The Ambassador in the United Kingdom (Douglas) to the Under Secretary of State (Lovett)
4070. For Lovett. Went over with Bevin again the agenda of the forthcoming Ruhr coal conference in Washington and asked him precisely what sort of amplification he wanted.62 Pointed out that food was a clear statement; housing, mining equipment, the same, that the management problem items on the agenda, it seemed to me, needed no clarification.
Explained to him that in regard to item 11, we wanted to discuss the adverse effects which uncertainty as to the status of the mines had upon the production of coal, and the ways in which these adverse effects might be removed and that this might lead to a discussion of nationalization.
Also pointed out that, in accordance your cable 3134, July 22,63 while financial matters will arise in the course of the discussions, we could make no commitments at this time because we were operating under an appropriation of Congress, in respect of which the fusion agreement formed the basis.[Page 946]
He asked whether it would be appropriate to discuss the possibility of expending the amount of money set aside for the support of the bi-zonal area in a shorter period than the 18 months for which the estimate was made. I could not answer this question for I do not know the terms of the appropriation made by Congress.
Would appreciate as promptly as you can give them to me, any amplifications of the agenda you can send and an answer to the last question.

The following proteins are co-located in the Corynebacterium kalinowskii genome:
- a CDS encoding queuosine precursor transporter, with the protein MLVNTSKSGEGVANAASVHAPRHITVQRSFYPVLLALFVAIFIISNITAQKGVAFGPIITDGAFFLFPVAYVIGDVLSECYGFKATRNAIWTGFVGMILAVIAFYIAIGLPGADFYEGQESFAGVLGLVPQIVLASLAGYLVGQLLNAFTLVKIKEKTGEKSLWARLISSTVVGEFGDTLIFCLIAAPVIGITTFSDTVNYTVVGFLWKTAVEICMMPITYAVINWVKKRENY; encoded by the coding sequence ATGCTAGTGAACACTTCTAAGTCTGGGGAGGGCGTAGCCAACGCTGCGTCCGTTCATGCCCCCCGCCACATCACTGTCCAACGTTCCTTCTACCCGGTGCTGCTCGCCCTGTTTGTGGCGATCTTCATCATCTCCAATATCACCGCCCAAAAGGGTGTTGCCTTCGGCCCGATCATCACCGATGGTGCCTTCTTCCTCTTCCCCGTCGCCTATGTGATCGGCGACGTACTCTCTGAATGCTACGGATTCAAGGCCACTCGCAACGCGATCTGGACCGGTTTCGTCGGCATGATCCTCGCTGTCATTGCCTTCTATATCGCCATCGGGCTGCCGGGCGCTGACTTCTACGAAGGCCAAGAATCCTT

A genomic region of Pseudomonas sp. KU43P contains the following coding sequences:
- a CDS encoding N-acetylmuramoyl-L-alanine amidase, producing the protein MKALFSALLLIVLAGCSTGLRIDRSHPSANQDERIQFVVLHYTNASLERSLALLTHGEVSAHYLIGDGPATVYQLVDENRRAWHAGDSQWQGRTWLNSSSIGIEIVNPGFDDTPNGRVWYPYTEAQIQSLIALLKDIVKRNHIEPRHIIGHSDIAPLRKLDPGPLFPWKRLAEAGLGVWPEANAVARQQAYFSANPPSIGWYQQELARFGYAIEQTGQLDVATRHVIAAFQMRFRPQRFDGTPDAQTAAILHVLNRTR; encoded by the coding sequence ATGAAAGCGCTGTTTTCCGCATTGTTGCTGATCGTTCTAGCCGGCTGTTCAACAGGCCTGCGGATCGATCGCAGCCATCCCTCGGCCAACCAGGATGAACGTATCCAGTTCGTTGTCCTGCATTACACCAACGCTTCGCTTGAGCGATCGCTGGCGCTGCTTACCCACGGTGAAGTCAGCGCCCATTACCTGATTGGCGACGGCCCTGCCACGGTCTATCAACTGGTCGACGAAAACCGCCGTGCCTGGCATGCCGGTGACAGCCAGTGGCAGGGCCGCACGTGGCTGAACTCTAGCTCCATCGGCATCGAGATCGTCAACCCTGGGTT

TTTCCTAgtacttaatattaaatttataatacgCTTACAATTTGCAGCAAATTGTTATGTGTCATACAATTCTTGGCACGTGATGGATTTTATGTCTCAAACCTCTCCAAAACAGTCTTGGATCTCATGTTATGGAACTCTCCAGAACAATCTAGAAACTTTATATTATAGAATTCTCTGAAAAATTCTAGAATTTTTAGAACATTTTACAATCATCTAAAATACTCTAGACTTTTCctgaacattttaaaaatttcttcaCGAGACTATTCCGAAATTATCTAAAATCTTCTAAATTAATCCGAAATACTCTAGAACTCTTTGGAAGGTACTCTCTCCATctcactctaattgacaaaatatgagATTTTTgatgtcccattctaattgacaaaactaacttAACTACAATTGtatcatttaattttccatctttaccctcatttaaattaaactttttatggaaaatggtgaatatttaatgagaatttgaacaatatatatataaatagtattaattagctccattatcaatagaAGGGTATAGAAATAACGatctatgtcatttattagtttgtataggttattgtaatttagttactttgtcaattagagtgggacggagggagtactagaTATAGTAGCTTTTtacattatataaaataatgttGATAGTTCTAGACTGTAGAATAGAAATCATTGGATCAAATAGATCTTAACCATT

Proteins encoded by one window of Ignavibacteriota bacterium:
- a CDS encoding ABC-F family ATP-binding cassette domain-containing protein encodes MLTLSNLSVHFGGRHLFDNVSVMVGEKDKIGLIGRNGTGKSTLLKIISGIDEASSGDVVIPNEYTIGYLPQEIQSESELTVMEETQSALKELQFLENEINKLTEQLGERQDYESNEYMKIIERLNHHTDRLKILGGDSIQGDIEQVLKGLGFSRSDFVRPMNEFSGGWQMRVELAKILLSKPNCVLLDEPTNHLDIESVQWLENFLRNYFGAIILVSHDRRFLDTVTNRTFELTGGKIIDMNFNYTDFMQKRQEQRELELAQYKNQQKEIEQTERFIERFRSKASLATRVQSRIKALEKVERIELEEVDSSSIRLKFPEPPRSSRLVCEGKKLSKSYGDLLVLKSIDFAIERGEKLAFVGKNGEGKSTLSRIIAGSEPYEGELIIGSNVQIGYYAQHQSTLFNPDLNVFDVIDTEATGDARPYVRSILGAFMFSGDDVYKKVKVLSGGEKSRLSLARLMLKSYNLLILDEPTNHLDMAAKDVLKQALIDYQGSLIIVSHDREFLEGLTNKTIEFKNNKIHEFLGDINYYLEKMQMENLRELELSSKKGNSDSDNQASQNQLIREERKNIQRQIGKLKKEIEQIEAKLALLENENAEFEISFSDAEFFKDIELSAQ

Bevin was very disturbed, and he said the members of the Cabinet were equally disturbed lest at the forthcoming conference the British be put on the mat for maladministration. He did not, he said, want to be on the defensive. He had no apologies to make for British administration and did not want his delegation to be placed in the position of defending what he thought, in view of the difficulties with France and with food, had not been too bad. In this connection Bevin referred to the publicity given to Moses report.64
I tried to explain to him that it was our purpose to review the facts without criticizing anyone, and to try to devise methods by which production of coal be increased.
If you have any elaboration on Bevin’s apprehension, I would appreciate it also.
- Telegram 4057, July 24, from London, not printed, reported that the British Cabinet had agreed in principle to send a small party of officials to Washington to discuss technical problems connected with the increase of coal production in the Ruhr provided that Foreign Secretary Bevin received an amplification of the American agenda for the conference (862.6362/7–2447).↩
- Not printed.↩
- In July 1947, following a survey of conditions in Germany, Robert Moses presented a report to General Clay. At the request of the Department of State, publication of the report, which was in part critical of British management in the Ruhr, was delayed until after the beginning of the American-British coal discussions in Washington. The Moses report was eventually released to the press by the War Department in mid-September 1947.↩